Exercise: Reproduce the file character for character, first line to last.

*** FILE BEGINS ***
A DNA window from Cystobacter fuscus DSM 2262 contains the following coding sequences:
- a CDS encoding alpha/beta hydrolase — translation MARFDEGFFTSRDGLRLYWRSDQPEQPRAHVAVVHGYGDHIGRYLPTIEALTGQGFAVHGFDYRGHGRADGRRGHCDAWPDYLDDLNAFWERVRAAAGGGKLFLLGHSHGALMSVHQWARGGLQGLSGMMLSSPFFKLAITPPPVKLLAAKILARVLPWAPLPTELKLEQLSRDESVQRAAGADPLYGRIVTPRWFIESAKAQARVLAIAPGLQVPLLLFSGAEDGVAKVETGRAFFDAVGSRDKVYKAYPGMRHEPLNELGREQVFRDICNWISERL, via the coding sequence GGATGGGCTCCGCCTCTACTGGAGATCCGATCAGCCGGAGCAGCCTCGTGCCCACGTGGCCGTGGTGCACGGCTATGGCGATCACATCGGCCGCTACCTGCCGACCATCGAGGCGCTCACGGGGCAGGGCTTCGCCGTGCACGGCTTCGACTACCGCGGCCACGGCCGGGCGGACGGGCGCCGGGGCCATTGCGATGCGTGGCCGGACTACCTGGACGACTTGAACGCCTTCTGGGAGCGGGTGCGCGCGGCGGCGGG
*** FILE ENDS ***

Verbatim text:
A DNA window from Cystobacter fuscus DSM 2262 contains the following coding sequences:
- a CDS encoding alpha/beta hydrolase — translation MARFDEGFFTSRDGLRLYWRSDQPEQPRAHVAVVHGYGDHIGRYLPTIEALTGQGFAVHGFDYRGHGRADGRRGHCDAWPDYLDDLNAFWERVRAAAGGGKLFLLGHSHGALMSVHQWARGGLQGLSGMMLSSPFFKLAITPPPVKLLAAKILARVLPWAPLPTELKLEQLSRDESVQRAAGADPLYGRIVTPRWFIESAKAQARVLAIAPGLQVPLLLFSGAEDGVAKVETGRAFFDAVGSRDKVYKAYPGMRHEPLNELGREQVFRDICNWISERL, via the coding sequence GGATGGGCTCCGCCTCTACTGGAGATCCGATCAGCCGGAGCAGCCTCGTGCCCACGTGGCCGTGGTGCACGGCTATGGCGATCACATCGGCCGCTACCTGCCGACCATCGAGGCGCTCACGGGGCAGGGCTTCGCCGTGCACGGCTTCGACTACCGCGGCCACGGCCGGGCGGACGGGCGCCGGGGCCATTGCGATGCGTGGCCGGACTACCTGGACGACTTGAACGCCTTCTGGGAGCGGGTGCGCGCGGCGGCGGG